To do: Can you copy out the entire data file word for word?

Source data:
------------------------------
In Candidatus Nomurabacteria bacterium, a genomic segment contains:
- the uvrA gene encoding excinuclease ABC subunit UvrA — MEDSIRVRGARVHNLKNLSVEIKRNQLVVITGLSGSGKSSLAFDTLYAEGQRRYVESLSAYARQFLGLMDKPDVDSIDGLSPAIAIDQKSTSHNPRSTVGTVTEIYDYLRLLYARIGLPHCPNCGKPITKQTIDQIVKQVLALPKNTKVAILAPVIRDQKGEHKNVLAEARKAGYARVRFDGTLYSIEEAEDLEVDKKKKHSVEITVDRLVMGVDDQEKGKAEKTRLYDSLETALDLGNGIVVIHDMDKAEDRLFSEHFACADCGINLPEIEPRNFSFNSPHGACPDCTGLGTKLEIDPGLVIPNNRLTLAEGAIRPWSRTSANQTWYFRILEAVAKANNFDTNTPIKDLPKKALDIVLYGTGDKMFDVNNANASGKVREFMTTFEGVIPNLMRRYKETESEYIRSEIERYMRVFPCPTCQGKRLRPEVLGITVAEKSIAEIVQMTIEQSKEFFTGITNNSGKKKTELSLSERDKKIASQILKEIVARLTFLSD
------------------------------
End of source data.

In Candidatus Nomurabacteria bacterium, a genomic segment contains:
- the uvrA gene encoding excinuclease ABC subunit UvrA — MEDSIRVRGARVHNLKNLSVEIKRNQLVVITGLSGSGKSSLAFDTLYAEGQRRYVESLSAYARQFLGLMDKPDVDSIDGLSPAIAIDQKSTSHNPRSTVGTVTEIYDYLRLLYARIGLPHCPNCGKPITKQTIDQIVKQVLALPKNTKVAILAPVIRDQKGEHKNVLAEARKAGYARVRFDGTLYSIEEAEDLEVDKKKKHSVEITVDRLVMGVDDQEKGKAEKTRLYDSLETALDLGNGIVVIHDMDKAEDRLFSEHFACADCGINLPEIEPRNFSFNSPHGACPDCTGLGTKLEIDPGLVIPNNRLTLAEGAIRPWSRTSANQTWYFRILEAVAKANNFDTNTPIKDLPKKALDIVLYGTGDKMFDVNNANASGKVREFMTTFEGVIPNLMRRYKETESEYIRSEIERYMRVFPCPTCQGKRLRPEVLGITVAEKSIAEIVQMTIEQSKEFFTGITNNSGKKKTELSLSERDKKIASQILKEIVARLTFLSD